The relationship an author has with their novel is truly unique:
· The novel is a part of them. After hundreds—or even thousands—of painful hours of effort and craft, a novel represents the emotional journey needed to create their masterpiece. There’s tears on some pages, blood dripping from the cover, and sweat in the binding.
· While complete, the novel has delicate flaws that never seem to disappear. Sometimes a word, a particular description, or even a name constantly vexes the author, begging for another revision.
· The novel is a business. There’s a process to writing a book that can’t be accomplished on a long weekend, or during a week of vacation. Whether an author plans in detail or writes solely from inspiration, the dedication to apply the rules of writing into a novel length manuscript is a business skill. Nothing short of hard work and dedication are required.
· The novel is a talisman of hope. Most authors have livelihoods that restrict them from pure creativity. Jobs, families, and social responsibilities occupy so much of their time that the moments spared to write incite dreams of a new future. If they could sell this one fantastic novel, then writing could become their number one priority.
· The novel is a delicate creation. Authors protect their works at all costs. Backup files and hard copies keep the writing safe, while careful selection of beta readers shields the story from exploitation.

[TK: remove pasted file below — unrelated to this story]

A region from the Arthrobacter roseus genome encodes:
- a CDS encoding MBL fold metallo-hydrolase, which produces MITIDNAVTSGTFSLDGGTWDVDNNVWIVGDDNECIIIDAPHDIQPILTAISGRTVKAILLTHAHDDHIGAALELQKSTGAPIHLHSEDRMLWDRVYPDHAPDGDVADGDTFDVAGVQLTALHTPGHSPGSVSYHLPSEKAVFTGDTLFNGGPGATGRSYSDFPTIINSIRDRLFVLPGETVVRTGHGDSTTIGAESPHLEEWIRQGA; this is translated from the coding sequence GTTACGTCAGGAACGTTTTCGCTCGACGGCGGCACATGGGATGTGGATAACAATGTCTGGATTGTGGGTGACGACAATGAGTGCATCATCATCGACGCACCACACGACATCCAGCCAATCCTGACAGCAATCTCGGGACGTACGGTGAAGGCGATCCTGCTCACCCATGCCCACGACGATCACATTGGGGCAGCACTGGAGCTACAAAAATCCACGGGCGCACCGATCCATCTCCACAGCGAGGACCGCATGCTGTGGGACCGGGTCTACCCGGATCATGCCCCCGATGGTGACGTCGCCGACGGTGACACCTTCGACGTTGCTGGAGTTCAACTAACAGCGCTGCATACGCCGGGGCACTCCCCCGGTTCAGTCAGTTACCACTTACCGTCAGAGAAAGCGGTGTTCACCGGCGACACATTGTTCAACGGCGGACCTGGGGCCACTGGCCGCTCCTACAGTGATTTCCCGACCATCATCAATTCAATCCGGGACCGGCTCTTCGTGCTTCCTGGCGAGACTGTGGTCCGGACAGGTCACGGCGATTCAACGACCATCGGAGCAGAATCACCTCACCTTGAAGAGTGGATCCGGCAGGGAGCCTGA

Taking all of the above with me, I spent an afternoon at a writing boot camp. There, five of us shared the first fifteen pages of our novels and offered various critiques and observations. We had a published author to lead our group, who shared her experiences with publishing while offering additional insight. The best part of the group was how different all of us were. These weren’t friends I had known for years; they were strangers with different personalities, tastes, and motivations. All wrote YA, but all had unique writing styles and points of view. I dared myself to trust them.
At the end of my fifteen pages, the advice they gave was priceless. It gave me a new insight about my writing and helped me understand my reader—them. Some of the best questions challenged my character’s motivations and forced me to take another a hard look at some specific details within those pages. After the boot camp, I applied the lessons learned and reviewed my entire novel. It’s AMAZING what happened. There were tiny holes everywhere—they were so subtle that I had never noticed them before. I wrote down every hole and began fixing them. That led me to the final scene in my book; I didn’t like it. The scene was well written, but it could be so much better. After everything I put the reader through, I owed them more.
I rewrote my ending for On Fallen Wings. Can I tell you I love it? It’s so different that I’ll need to rework a couple things, but that doesn’t matter. Thanks to a critique of fifteen pages, my novel will be the best that I can give you. That’s what matters.